It did all start in 1991. Only one of our now four children had been born. She (A) spent much of her time in a plastic contraption that we called her rocket seat — a plastic rocker with a foam insert and a carrying handle that proved very useful for lugging her around to all the restaurants we still planned to go to with our good friends M and S. The fact we were 29 and 30 and found ourselves with an infant offspring was not about to deter us.
As the years went by and the offspring expanded to include three others, we four parents found ourselves in high risk environments – such as a fondue restaurant with four under 8 year olds – with hot oil, fire and long sharp forks – and various other and sundry similar problems and situations. They are the subject of another blog post – or possibly even another website.
But throughout it all was always what we used to call our travel fantasies. It could be Vietnam, New Zealand, wherever. Just something more than New Smyrna Beach or – heaven forbid- the Outer Banks. We called it travel p**n – the fulfillment of our travel fantasies – but I’m concerned WordPress and Facebook will block the phrase of what we actually called it. Just understand – it was supposed to be the ultimate escape and self realization.
Travel po**n kept us going through many a career shift, stressful work situation and the other vagaries of life in the ’90s and ’00s.
After some preliminary trips to see if we really were compatible adventurers – see Iceland Part 2 – The Golden Circle, or All Roads Lead to Fludir, we decided late 20’s angst could translate to mid 50s midlife crises. So we went for it. I’ve already published J’s and my experiences on our trek to Everest Base Camp with friends. Here’s the take from the other bedroom in our amazingly cold tea houses in Nepal and how it happened:
M and S speak:
“You could definitely do it!”
J nodded emphatically as he picked up the conversation thread from MR. As always, J’s contribution focused on the technical specifications. “It’s all trekking. There’s no climbing, so no ropes or crampons. We go alongside the Khumbu Glacier, not across. Highest we get is only 18,000 feet at Kala Pattar—that’s the best views of Everest. Kala Pattar is steep and there’s some scree. But you should be able to make it!
MR chimed in eagerly at each reference, “It’s basically just a really long hike.” “You’ve got boots and rain gear. You’ll just need to buy some poles.” And “Kala Pattar is an optional day. We could just leave you behind.” [They did.]
“Just leave me behind,” S called out, only half in jest. He was sitting on a rock, head bent down, one arm stretched in front of him, palm facing out. It was the universal signal of defeat. We had updated the wills before we left but our Nepalese guide, Z, wasn’t having anything to do with S dying. “You have to keep moving, S. It’s not good to sit too long at this altitude.” I caught up to where S had planted himself. It wasn’t like I was moving any faster. Z exhorted both of us with the now familiar, “Tomorrow will be easier.” Z told us things that weren’t always 100% true. Like “rest days” were anything but. Turns out every day was hard and “rest days” (a/k/a acclimatization days) were the hardest!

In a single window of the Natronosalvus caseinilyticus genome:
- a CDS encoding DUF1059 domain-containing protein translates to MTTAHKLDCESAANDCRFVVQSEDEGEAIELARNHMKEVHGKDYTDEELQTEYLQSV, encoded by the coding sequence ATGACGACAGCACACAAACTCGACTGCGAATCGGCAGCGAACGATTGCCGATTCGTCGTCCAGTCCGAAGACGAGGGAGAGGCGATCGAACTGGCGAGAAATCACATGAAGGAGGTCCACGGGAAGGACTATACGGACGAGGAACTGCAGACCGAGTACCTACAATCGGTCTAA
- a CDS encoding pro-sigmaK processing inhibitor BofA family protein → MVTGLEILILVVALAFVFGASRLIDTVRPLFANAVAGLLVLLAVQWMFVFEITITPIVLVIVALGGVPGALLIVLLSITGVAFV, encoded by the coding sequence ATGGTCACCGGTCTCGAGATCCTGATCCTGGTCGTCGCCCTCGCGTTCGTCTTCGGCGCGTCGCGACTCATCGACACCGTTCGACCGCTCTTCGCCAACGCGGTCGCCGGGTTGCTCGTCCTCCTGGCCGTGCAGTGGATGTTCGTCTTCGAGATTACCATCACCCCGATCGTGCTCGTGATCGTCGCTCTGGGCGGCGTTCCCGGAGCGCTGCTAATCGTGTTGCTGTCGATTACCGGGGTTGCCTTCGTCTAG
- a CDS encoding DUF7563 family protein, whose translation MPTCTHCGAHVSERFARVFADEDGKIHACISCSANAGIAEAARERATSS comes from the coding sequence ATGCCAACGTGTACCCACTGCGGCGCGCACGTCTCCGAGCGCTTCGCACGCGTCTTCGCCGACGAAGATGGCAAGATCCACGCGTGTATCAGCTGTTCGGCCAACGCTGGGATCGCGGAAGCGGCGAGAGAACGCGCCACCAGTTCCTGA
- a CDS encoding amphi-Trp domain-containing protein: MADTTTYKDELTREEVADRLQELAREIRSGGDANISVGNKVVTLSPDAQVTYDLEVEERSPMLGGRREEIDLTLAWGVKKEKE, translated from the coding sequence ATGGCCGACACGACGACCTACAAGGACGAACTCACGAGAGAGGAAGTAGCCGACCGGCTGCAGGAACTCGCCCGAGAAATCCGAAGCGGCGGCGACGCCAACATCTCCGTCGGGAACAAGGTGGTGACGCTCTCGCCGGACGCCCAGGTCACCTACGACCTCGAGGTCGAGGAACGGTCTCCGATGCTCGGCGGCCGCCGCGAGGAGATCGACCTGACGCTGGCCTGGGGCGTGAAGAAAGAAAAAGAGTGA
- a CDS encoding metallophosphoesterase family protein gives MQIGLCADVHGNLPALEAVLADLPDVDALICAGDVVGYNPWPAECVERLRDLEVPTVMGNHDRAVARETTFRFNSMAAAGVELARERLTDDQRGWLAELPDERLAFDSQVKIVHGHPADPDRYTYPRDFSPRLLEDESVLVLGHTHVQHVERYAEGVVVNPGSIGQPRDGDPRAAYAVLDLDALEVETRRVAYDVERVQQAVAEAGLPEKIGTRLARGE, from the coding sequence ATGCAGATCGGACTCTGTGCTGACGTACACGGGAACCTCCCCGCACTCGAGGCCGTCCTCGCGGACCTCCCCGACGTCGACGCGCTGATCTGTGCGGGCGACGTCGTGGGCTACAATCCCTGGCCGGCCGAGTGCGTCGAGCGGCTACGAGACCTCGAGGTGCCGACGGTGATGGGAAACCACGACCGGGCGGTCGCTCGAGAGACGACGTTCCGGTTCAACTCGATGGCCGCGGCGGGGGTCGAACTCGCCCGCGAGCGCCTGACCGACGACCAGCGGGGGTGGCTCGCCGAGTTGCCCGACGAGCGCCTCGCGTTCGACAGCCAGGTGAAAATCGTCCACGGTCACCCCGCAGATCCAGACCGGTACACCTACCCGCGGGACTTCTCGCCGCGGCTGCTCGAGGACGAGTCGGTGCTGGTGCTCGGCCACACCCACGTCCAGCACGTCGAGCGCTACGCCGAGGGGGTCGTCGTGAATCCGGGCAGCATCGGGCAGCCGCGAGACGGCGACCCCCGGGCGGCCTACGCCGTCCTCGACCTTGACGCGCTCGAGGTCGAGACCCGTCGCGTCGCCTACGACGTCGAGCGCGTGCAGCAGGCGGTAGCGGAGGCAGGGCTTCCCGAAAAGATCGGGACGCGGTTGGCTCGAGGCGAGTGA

Since S and I spent most of the time staring at our boot tops, we are grateful for MR’s detailed posts which we can confirm are based on contemporaneous and copious notes. S and I huddled exhausted around the yak-dung fires in tea houses fighting to stay awake long enough to eat dinner. MR was on-line busily researching and cite-checking. It was enough for us to simply say, “We did it!”
“We did it” began long before we were captured, smiling but completely, utterly spent, in the photo taken at Base Camp.
“We did it” began years ago at that very first meal with MR & J talking about how, one day, after the kids were grown, we would go on a “couples vacation.” Until this year, that continuing conversation had yielded only a few extra pounds, a shared condo in St. Augustine for the Gentlemen of the Road concert, and a long weekend in Iceland functioning as something like cold-weather gear crash dummies for one of MR and J’s upcoming summit attempts.
“We did it” included: going to a gym to attempt to regain something resembling good shape (and updating the wills just in case); buying a ton more gear than MR and J let on would be required; flying twice as far as we had ever flown; trekking ten times farther than we had ever hiked—and that was twenty years before; sharing close quarters and more about our bodily consumption and elimination than we were comfortable; and worrying that we might end up ruining someone else’s trip of a lifetime by succumbing to altitude sickness or injury.
We did it” also included: being graciously welcomed into the homes and monasteries of people from a rich and vibrant culture; sharing the trail and tea house conversations with travelers from around the world; getting, if not to the top of the world, then pretty close; beating back the demons that taunt us as we age with the bold statement that we’re not dead, yet; discovering that friendship can survive the trek to Everest Base Camp; and, having taken every step together as a couple, finishing the last, longest, hardest day together. Our marriage is the stronger for it.
MR and J were right. We could definitely do this!